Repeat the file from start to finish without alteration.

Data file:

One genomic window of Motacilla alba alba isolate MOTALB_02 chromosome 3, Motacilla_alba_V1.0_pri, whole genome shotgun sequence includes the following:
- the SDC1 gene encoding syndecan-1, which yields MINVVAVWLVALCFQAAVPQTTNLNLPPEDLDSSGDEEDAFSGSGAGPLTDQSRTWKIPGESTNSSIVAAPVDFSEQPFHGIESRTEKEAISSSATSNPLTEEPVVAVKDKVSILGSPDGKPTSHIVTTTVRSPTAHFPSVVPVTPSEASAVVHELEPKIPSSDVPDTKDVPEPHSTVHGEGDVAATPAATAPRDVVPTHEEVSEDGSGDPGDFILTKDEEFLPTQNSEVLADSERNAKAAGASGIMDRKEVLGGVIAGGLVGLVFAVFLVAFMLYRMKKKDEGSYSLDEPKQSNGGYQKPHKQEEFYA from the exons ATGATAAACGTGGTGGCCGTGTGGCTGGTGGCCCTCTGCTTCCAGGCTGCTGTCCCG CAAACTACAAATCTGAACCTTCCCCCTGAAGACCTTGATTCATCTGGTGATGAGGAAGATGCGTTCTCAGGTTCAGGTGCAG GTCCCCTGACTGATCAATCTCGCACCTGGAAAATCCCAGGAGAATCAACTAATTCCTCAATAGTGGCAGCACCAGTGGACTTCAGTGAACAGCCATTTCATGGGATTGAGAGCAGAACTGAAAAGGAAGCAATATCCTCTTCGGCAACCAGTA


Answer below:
One genomic window of Motacilla alba alba isolate MOTALB_02 chromosome 3, Motacilla_alba_V1.0_pri, whole genome shotgun sequence includes the following:
- the SDC1 gene encoding syndecan-1, which yields MINVVAVWLVALCFQAAVPQTTNLNLPPEDLDSSGDEEDAFSGSGAGPLTDQSRTWKIPGESTNSSIVAAPVDFSEQPFHGIESRTEKEAISSSATSNPLTEEPVVAVKDKVSILGSPDGKPTSHIVTTTVRSPTAHFPSVVPVTPSEASAVVHELEPKIPSSDVPDTKDVPEPHSTVHGEGDVAATPAATAPRDVVPTHEEVSEDGSGDPGDFILTKDEEFLPTQNSEVLADSERNAKAAGASGIMDRKEVLGGVIAGGLVGLVFAVFLVAFMLYRMKKKDEGSYSLDEPKQSNGGYQKPHKQEEFYA from the exons ATGATAAACGTGGTGGCCGTGTGGCTGGTGGCCCTCTGCTTCCAGGCTGCTGTCCCG CAAACTACAAATCTGAACCTTCCCCCTGAAGACCTTGATTCATCTGGTGATGAGGAAGATGCGTTCTCAGGTTCAGGTGCAG GTCCCCTGACTGATCAATCTCGCACCTGGAAAATCCCAGGAGAATCAACTAATTCCTCAATAGTGGCAGCACCAGTGGACTTCAGTGAACAGCCATTTCATGGGATTGAGAGCAGAACTGAAAAGGAAGCAATATCCTCTTCGGCAACCAGTA